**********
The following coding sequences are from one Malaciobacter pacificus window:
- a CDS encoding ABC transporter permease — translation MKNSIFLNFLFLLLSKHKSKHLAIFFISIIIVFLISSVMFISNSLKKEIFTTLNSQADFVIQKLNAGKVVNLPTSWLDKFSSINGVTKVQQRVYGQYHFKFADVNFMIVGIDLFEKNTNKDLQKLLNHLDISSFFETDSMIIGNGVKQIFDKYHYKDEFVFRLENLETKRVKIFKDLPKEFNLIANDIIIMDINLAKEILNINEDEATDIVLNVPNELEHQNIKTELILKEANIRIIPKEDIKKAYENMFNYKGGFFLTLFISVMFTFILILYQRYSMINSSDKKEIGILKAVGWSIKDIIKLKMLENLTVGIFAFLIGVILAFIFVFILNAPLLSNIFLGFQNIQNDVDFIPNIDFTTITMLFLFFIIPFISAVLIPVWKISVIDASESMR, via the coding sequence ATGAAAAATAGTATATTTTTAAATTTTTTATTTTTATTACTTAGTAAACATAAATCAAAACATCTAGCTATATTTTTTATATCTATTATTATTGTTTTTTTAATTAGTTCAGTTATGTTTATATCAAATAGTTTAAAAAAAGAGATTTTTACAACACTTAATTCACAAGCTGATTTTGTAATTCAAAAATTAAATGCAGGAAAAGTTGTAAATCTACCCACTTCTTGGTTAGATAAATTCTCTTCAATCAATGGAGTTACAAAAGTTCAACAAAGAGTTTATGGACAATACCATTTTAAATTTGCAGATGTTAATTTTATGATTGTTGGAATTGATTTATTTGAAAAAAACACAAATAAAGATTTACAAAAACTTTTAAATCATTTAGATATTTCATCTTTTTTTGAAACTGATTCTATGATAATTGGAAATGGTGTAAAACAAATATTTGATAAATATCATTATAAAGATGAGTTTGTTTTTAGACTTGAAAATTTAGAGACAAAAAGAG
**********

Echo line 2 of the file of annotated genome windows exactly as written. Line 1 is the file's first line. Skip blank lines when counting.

- a CDS encoding ABC transporter permease — translation MKNSIFLNFLFLLLSKHKSKHLAIFFISIIIVFLISSVMFISNSLKKEIFTTLNSQADFVIQKLNAGKVVNLPTSWLDKFSSINGVTKVQQRVYGQYHFKFADVNFMIVGIDLFEKNTNKDLQKLLNHLDISSFFETDSMIIGNGVKQIFDKYHYKDEFVFRLENLETKRVKIFKDLPKEFNLIANDIIIMDINLAKEILNINEDEATDIVLNVPNELEHQNIKTELILKEANIRIIPKEDIKKAYENMFNYKGGFFLTLFISVMFTFILILYQRYSMINSSDKKEIGILKAVGWSIKDIIKLKMLENLTVGIFAFLIGVILAFIFVFILNAPLLSNIFLGFQNIQNDVDFIPNIDFTTITMLFLFFIIPFISAVLIPVWKISVIDASESMR, via the coding sequence ATGAAAAATAGTATATTTTTAAATTTTTTATTTTTATTACTTAGTAAACATAAATCAAAACATCTAGCTATATTTTTTATATCTATTATTATTGTTTTTTTAATTAGTTCAGTTATGTTTATATCAAATAGTTTAAAAAAAGAGATTTTTACAACACTTAATTCACAAGCTGATTTTGTAATTCAAAAATTAAATGCAGGAAAAGTTGTAAATCTACCCACTTCTTGGTTAGATAAATTCTCTTCAATCAATGGAGTTACAAAAGTTCAACAAAGAGTTTATGGACAATACCATTTTAAATTTGCAGATGTTAATTTTATGATTGTTGGAATTGATTTATTTGAAAAAAACACAAATAAAGATTTACAAAAACTTTTAAATCATTTAGATATTTCATCTTTTTTTGAAACTGATTCTATGATAATTGGAAATGGTGTAAAACAAATATTTGATAAATATCATTATAAAGATGAGTTTGTTTTTAGACTTGAAAATTTAGAGACAAAAAGAG